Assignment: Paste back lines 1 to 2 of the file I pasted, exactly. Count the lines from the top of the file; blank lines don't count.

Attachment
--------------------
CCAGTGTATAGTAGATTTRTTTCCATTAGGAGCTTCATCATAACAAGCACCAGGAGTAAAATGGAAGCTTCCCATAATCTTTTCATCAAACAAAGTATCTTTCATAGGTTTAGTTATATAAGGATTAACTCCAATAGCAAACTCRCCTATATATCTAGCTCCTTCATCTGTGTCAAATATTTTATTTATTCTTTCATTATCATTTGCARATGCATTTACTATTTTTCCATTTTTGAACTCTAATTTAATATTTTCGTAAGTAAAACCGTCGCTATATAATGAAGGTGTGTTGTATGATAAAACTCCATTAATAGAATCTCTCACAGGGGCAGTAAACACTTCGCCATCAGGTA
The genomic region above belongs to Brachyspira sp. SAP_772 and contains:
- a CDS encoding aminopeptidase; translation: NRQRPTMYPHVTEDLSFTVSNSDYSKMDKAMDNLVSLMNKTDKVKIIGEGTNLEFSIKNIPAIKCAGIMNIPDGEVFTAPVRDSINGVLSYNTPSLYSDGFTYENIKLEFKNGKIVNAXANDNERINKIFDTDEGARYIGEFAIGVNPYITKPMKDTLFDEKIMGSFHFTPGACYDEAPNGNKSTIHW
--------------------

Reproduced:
CCAGTGTATAGTAGATTTRTTTCCATTAGGAGCTTCATCATAACAAGCACCAGGAGTAAAATGGAAGCTTCCCATAATCTTTTCATCAAACAAAGTATCTTTCATAGGTTTAGTTATATAAGGATTAACTCCAATAGCAAACTCRCCTATATATCTAGCTCCTTCATCTGTGTCAAATATTTTATTTATTCTTTCATTATCATTTGCARATGCATTTACTATTTTTCCATTTTTGAACTCTAATTTAATATTTTCGTAAGTAAAACCGTCGCTATATAATGAAGGTGTGTTGTATGATAAAACTCCATTAATAGAATCTCTCACAGGGGCAGTAAACACTTCGCCATCAGGTA
The genomic region above belongs to Brachyspira sp. SAP_772 and contains: